DiscoverMe is a series of posts where I would like to share with you some selected information about one language at time. This mostly will be a language that for some reason pays my attention, be it “bigger” or “smaller” one. Since I can’t speak them all now, there might be things which are won’t be true, however I will try to consult the whole content with the native speakers. Today I would like to talk about Hungarian, let’s go!

Hungarian language, in Hungarian: magyar nyelv is not Indo-European language. You will see what kind of differences it brings, but basically its family group is Uralic (not going into more details about classification). However, you may come across some theories that it’s maybe more like Turkish, or even similar to Japanese or Korean (about this topic I’m doing kind of an inofficial research).

The word nyelv (nyel) comes from Proto-Finno-Ugric language and it means "to swallow" (compare with Finnish: niellä).

The word magyar (earlier: megyeri) appeared for the first time in the muslim records (IX-X century) and it comes from connecting two old Ugric words: madž (manč) and er (compare: ember - people, person). It comes in favour of the theory that there were two tribes that united and as a result of mixing two "languages", the name was created. Then, later on, the word magyar was the name of one of seven tribes that was united by Arpad. 

As they were nomads for all that long time until they came to the Panonian Basin, let’s see, how, meantime, they waged wars with others:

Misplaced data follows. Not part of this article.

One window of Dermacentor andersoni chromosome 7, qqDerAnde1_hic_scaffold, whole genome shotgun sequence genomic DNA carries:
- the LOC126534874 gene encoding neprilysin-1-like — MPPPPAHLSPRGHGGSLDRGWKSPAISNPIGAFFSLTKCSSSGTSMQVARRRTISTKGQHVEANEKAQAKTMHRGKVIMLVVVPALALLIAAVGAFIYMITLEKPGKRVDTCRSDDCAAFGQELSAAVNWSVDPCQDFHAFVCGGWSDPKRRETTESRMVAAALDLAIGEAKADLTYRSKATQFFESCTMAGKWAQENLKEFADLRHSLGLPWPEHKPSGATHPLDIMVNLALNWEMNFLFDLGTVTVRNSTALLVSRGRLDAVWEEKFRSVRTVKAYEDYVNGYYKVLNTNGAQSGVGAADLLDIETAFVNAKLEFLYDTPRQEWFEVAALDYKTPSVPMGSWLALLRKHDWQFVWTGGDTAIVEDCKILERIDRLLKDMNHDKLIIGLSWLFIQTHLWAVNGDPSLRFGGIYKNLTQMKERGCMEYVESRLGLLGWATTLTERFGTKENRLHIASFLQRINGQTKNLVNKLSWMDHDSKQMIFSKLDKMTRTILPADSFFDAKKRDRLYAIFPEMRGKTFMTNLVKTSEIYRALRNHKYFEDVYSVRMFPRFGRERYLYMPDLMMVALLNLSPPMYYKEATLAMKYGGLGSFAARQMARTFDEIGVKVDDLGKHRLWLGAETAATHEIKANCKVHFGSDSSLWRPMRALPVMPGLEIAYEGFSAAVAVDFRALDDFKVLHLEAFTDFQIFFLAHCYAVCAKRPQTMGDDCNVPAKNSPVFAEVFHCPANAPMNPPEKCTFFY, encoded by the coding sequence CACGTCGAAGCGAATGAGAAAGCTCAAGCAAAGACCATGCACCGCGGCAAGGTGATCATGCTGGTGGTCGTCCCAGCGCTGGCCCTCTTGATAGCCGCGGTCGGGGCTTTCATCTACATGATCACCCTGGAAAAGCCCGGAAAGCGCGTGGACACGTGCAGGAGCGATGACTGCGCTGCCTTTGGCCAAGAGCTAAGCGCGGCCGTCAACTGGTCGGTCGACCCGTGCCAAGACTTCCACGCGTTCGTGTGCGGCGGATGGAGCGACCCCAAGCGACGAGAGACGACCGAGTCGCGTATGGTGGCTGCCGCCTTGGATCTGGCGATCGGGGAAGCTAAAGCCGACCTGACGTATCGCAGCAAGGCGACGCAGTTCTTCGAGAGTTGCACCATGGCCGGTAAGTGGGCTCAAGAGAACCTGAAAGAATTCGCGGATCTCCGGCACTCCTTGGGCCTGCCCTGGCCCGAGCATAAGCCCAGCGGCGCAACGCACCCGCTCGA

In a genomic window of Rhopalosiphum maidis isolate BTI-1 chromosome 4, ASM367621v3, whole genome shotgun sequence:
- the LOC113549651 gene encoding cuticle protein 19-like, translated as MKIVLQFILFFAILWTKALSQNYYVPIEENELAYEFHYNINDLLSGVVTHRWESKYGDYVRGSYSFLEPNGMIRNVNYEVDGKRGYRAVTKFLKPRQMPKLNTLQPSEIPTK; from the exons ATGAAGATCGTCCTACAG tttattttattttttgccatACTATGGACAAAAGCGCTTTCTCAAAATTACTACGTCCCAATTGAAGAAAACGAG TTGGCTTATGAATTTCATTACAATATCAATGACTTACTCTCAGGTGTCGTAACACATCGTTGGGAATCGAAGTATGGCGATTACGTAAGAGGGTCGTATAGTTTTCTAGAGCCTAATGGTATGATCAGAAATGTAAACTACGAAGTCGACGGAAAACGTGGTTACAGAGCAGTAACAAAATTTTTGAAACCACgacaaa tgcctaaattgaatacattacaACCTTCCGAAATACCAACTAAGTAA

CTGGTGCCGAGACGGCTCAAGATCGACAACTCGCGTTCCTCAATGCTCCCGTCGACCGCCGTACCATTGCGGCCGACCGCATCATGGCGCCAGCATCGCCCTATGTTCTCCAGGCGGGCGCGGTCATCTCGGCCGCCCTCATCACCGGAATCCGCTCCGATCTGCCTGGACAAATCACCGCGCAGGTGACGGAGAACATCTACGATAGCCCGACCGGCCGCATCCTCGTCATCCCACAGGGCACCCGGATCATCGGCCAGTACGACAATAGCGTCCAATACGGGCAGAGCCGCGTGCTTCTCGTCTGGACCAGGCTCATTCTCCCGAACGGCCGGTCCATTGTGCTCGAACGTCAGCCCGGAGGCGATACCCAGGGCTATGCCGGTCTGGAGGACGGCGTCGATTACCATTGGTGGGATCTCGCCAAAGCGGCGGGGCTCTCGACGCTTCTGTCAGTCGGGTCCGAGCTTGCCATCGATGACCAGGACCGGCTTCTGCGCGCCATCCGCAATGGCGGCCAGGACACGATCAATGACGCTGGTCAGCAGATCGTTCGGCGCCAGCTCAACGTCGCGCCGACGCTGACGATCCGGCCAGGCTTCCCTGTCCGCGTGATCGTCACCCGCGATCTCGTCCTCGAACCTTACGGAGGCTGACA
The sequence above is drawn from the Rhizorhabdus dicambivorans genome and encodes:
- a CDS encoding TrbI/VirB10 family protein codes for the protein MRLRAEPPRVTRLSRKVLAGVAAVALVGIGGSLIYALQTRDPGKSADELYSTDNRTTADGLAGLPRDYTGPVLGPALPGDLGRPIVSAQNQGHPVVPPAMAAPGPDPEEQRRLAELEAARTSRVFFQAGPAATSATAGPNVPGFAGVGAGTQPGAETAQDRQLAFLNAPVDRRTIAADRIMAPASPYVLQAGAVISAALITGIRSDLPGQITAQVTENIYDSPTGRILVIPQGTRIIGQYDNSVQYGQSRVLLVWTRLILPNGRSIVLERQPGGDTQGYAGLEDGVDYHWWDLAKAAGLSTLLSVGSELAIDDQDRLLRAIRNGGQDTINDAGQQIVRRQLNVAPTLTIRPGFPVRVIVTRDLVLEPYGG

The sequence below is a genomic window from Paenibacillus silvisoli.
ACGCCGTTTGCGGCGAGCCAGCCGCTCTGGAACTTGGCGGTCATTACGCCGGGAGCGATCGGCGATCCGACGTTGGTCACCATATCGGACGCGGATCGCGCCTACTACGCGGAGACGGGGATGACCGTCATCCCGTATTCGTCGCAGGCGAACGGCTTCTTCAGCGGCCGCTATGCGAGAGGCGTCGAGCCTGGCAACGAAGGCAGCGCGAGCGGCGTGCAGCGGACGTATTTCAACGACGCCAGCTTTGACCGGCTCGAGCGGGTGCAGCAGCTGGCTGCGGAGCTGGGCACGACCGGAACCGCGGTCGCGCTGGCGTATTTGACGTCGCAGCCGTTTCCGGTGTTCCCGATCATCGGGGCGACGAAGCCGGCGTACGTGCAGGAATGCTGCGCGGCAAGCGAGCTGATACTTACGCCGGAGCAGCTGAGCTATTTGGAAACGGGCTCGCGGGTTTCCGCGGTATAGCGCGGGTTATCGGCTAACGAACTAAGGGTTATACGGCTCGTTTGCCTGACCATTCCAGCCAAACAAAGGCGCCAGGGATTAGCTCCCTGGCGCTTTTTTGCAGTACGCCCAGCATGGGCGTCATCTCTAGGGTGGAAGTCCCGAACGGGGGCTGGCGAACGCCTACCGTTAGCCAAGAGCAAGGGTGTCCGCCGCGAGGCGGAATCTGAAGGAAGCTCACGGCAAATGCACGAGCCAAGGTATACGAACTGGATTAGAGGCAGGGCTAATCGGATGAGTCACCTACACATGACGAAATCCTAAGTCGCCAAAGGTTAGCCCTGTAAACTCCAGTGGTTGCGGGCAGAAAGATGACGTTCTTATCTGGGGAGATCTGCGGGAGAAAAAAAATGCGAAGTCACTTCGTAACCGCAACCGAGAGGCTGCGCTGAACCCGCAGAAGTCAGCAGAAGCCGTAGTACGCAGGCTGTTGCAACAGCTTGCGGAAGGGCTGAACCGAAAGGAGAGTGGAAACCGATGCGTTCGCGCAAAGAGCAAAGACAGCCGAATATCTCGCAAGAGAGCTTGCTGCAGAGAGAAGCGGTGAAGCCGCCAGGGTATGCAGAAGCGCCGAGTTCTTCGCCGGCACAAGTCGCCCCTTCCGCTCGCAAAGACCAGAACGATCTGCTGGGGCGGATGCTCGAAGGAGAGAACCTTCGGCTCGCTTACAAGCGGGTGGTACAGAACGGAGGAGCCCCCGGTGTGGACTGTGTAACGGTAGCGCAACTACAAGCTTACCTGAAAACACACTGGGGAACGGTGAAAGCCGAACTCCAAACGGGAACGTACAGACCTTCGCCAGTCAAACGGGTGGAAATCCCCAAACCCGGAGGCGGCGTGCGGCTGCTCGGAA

As we can see, they travelled a lot, fought even more and then finally settled down.

They came from far, far away and we can easily see this in their language. I mean, first thing we notice is that this is an agglutinative language, just like Korean or Japanese. Hence, to be honest, I’m convienced to say this is more of Asian linguistic worldview. Proves? Not so developed as in Korean and Japanese, but still exists: honorific (words showing respect to the person we are speaking to). So for example, our younger brother we call – in Hungarian öcs, in Korean: 오빠/형 (in Korean it depends also on your sex).
Something that favours language laziness is vowel harmony. This is, putting such endings to the words so that they can be pronunced in a way that doesn’t require many tongue/mouth moves. Let’s see. For Hungarians saying “barátem” instead of “barátom” is like saying in English “an brother”. It just doesn’t sound well. I hope you understand.
Now, my favourite topic – loan words! Hungarian, conditioned by history, is an unique language. Omitting the unknown/uncertain origin (30%), there are a lot Uralic and Slavic words (simply because of Great Moravia), then German and Turkish (because of many years of Turks “visits” in Hungary). Now, why am I saying this?
That might sound funny, but to learn Hungarian faster and easier, you should also know what ethymology have the words you’re learning. This is too complex to explain it somebody who’s not learning Hungarian, but just in case you want to know about it, let me know!
As I am Pole, it’s not really hard to me to pronunce something like “krk” for example. Well, the problem is that Hungarians seem to not be able to decide which consonants they can pronunce when standing together and which they can’t. This is the part of the language that makes learning harder.
As for the end, I’d also like to stress out how important the word order is in Hungarian. While in English you have to change the intonation or put more stress onto the words you want to be more “visible”, in Hungarian you just put them into one particular order. This is hard for me and I think for many of you learning this language, but why not to challenge yourself and master it?

There are surely more things I would like to talk about, but those of you who are learning this language will know what I am talking about and if you are not, and you’re still interested, you’re welcome to ask me in the comments!